Grave of the Fireflies is not a great animated film; a more fitting description would be that it is one fine piece of cinematic perfection. The film is a war drama detailing the story of two orphaned siblings, Seita and Setsuko, forced to endure the hardships of WWII Japan. The children are orphaned after their mother dies from fatal wounds sustained during a fire raid and the children are forced to live on their own. The movie lives up to its title, problems keep piling on for the two children as they try hopelessly to escape their predicament. There is no glimmer of light in sight for these two; however, this is what makes the movie so poignant. Rarely is a war film told from the perspective of the innocents, the people who were forced to live through a war they had no involvement in. Though Seita and Setsuko are living through an insurmountable predicament, they share an unconditional love that gives them reason to keep going on. There are sweet moments shared between the two throughout the film, moments of ease before another disaster rattles their worlds. What are remarkable about this film are the seemingly inconsequential shots used in the film that don’t progress the film but add a sense of realism. It just shows the amount of care that director Isao Takahata put into making this film. There are some people who may be quick to point out that the film is an anime; an art scrutinized for the particular style it is associated with. The characters in Grave of the Fireflies look, by no means, realistic but the execution and the way the characterization of the two siblings is handled feel incredibly human. Setsuko’s mannerisms and movements are like that of an actual little girl. The painstaking detail of the film is a remarkable feat, rarely has animation been able to express characters that were so alive. The audience sees Seita and Setsuko as real individuals; we see them not as animated characters but people with real emotions. This film is a heart-wrenching, emotional roller-coaster that shows just how powerful animation can be. There is a delicacy that animation can convey that live-action is not capable of doing. Animation is not merely a child’s form of entertainment; it is films like Grave of the Fireflies show that animation should be taken as a serious art form.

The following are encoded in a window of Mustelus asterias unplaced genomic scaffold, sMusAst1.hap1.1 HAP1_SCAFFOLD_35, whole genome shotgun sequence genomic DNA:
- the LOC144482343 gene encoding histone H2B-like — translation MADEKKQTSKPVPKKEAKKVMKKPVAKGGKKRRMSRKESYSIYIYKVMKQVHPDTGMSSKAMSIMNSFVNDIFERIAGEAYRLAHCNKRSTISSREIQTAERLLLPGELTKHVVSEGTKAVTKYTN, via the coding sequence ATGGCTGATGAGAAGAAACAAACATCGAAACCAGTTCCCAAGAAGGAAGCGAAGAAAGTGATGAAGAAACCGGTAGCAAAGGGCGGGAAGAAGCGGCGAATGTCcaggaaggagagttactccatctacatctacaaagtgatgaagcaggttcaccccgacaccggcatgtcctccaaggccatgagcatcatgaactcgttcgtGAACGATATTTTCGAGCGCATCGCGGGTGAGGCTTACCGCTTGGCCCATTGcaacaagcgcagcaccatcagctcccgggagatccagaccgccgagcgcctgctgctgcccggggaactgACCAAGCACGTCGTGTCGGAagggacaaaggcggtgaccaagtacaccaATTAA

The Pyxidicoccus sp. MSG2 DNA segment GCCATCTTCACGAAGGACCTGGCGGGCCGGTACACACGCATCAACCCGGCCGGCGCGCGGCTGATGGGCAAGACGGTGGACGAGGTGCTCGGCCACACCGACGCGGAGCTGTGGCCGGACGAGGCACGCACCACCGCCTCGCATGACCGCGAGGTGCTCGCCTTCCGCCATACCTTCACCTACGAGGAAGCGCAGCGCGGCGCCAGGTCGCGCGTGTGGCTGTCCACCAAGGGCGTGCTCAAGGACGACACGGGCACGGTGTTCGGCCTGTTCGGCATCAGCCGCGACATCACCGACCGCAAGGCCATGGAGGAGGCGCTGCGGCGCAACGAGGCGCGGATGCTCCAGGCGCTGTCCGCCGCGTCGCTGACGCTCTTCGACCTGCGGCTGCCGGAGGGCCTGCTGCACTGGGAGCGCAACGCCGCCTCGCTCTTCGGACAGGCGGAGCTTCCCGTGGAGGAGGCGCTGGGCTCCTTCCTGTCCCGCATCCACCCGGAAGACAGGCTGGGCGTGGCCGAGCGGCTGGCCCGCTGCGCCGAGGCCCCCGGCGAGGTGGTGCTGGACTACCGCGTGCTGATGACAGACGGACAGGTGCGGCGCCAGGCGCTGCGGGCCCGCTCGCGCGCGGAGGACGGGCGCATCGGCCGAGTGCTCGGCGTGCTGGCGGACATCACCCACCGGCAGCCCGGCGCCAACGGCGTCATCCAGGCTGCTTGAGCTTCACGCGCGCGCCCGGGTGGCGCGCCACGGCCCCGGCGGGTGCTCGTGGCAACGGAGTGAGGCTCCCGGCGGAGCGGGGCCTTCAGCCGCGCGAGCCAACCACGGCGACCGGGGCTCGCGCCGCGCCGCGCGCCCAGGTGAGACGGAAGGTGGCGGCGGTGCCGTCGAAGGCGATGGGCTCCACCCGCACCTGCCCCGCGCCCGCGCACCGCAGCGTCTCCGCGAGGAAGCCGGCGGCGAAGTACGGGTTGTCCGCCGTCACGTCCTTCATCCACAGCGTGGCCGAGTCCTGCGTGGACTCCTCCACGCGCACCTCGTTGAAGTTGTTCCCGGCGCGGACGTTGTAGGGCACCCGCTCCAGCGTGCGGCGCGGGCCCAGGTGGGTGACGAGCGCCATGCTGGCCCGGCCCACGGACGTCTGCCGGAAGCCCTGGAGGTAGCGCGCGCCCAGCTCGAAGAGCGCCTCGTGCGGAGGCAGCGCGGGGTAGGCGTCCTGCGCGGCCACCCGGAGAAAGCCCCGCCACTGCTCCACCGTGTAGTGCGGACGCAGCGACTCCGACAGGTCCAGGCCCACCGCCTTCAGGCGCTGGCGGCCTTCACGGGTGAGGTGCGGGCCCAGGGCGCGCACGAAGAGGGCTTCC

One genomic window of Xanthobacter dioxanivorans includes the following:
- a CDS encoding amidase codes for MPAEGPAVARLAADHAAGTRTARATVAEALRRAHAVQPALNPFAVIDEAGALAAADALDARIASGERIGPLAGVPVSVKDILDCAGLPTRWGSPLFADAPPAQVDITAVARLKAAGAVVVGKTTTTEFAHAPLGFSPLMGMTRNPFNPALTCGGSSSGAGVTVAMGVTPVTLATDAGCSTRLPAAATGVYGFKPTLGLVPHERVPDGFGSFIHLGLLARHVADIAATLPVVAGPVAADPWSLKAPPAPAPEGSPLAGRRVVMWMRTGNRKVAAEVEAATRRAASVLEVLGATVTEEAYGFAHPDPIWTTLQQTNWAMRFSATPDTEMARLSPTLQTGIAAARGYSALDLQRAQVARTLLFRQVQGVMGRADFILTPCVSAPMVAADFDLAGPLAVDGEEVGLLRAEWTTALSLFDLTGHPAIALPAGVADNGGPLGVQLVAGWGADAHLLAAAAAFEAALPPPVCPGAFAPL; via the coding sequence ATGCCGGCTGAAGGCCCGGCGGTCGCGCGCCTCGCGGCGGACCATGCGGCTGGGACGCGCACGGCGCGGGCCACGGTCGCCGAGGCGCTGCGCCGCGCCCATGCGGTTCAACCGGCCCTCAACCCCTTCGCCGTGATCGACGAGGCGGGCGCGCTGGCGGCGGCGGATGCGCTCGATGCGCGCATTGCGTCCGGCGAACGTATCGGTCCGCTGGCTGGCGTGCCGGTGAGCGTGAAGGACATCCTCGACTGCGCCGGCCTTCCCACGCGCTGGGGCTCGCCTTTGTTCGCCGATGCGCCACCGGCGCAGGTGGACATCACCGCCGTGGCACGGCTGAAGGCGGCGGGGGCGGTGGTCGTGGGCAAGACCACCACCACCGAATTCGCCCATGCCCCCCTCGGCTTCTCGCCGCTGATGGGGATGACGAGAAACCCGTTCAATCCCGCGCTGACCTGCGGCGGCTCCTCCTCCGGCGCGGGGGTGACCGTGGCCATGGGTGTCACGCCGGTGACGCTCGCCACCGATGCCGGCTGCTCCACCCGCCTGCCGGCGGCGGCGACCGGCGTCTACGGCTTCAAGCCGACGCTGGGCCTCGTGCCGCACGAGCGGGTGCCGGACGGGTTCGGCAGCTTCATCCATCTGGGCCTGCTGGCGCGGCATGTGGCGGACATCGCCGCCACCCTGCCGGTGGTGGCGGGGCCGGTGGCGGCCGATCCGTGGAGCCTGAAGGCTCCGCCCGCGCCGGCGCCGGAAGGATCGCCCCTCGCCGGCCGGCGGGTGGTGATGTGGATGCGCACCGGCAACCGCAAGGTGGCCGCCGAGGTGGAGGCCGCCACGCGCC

Grave of the Fireflies
April 4, 2011